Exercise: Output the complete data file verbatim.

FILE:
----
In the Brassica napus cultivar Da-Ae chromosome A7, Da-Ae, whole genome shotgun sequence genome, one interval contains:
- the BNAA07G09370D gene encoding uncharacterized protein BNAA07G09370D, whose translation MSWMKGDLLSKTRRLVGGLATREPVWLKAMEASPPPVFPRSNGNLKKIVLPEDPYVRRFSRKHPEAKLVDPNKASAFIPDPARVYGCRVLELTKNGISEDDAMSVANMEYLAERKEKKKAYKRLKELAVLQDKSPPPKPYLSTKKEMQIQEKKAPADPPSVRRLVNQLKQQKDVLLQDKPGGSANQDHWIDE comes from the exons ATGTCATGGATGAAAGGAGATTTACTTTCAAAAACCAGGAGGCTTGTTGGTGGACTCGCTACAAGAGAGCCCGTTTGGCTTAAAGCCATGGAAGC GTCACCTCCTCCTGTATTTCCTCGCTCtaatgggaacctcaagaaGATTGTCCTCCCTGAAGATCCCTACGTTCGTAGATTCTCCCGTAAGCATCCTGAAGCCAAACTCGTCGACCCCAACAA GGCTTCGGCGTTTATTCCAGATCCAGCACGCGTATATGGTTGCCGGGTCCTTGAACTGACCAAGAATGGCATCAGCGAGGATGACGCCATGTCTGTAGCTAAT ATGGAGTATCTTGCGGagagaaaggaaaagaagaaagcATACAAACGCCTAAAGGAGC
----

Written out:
In the Brassica napus cultivar Da-Ae chromosome A7, Da-Ae, whole genome shotgun sequence genome, one interval contains:
- the BNAA07G09370D gene encoding uncharacterized protein BNAA07G09370D, whose translation MSWMKGDLLSKTRRLVGGLATREPVWLKAMEASPPPVFPRSNGNLKKIVLPEDPYVRRFSRKHPEAKLVDPNKASAFIPDPARVYGCRVLELTKNGISEDDAMSVANMEYLAERKEKKKAYKRLKELAVLQDKSPPPKPYLSTKKEMQIQEKKAPADPPSVRRLVNQLKQQKDVLLQDKPGGSANQDHWIDE comes from the exons ATGTCATGGATGAAAGGAGATTTACTTTCAAAAACCAGGAGGCTTGTTGGTGGACTCGCTACAAGAGAGCCCGTTTGGCTTAAAGCCATGGAAGC GTCACCTCCTCCTGTATTTCCTCGCTCtaatgggaacctcaagaaGATTGTCCTCCCTGAAGATCCCTACGTTCGTAGATTCTCCCGTAAGCATCCTGAAGCCAAACTCGTCGACCCCAACAA GGCTTCGGCGTTTATTCCAGATCCAGCACGCGTATATGGTTGCCGGGTCCTTGAACTGACCAAGAATGGCATCAGCGAGGATGACGCCATGTCTGTAGCTAAT ATGGAGTATCTTGCGGagagaaaggaaaagaagaaagcATACAAACGCCTAAAGGAGC